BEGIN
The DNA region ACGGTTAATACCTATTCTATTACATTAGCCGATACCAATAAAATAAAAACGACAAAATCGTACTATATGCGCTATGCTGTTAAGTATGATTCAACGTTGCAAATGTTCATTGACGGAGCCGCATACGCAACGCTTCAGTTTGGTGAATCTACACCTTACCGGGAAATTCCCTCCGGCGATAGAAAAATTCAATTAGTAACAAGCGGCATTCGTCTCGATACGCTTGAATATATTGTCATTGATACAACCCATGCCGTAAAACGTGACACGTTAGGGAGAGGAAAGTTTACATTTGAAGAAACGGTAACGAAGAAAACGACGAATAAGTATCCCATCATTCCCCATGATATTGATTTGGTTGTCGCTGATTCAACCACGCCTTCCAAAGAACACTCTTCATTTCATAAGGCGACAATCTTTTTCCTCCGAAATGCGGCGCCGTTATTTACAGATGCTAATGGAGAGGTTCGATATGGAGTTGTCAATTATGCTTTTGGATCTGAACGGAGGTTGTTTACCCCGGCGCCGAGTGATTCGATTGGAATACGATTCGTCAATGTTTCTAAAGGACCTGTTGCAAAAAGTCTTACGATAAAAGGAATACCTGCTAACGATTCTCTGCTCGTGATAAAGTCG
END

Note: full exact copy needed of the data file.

The DNA region ACGGTTAATACCTATTCTATTACATTAGCCGATACCAATAAAATAAAAACGACAAAATCGTACTATATGCGCTATGCTGTTAAGTATGATTCAACGTTGCAAATGTTCATTGACGGAGCCGCATACGCAACGCTTCAGTTTGGTGAATCTACACCTTACCGGGAAATTCCCTCCGGCGATAGAAAAATTCAATTAGTAACAAGCGGCATTCGTCTCGATACGCTTGAATATATTGTCATTGATACAACCCATGCCGTAAAACGTGACACGTTAGGGAGAGGAAAGTTTACATTTGAAGAAACGGTAACGAAGAAAACGACGAATAAGTATCCCATCATTCCCCATGATATTGATTTGGTTGTCGCTGATTCAACCACGCCTTCCAAAGAACACTCTTCATTTCATAAGGCGACAATCTTTTTCCTCCGAAATGCGGCGCCGTTATTTACAGATGCTAATGGAGAGGTTCGATATGGAGTTGTCAATTATGCTTTTGGATCTGAACGGAGGTTGTTTACCCCGGCGCCGAGTGATTCGATTGGAATACGATTCGTCAATGTTTCTAAAGGACCTGTTGCAAAAAGTCTTACGATAAAAGGAATACCTGCTAACGATTCTCTGCTCGTGATAAAGTCG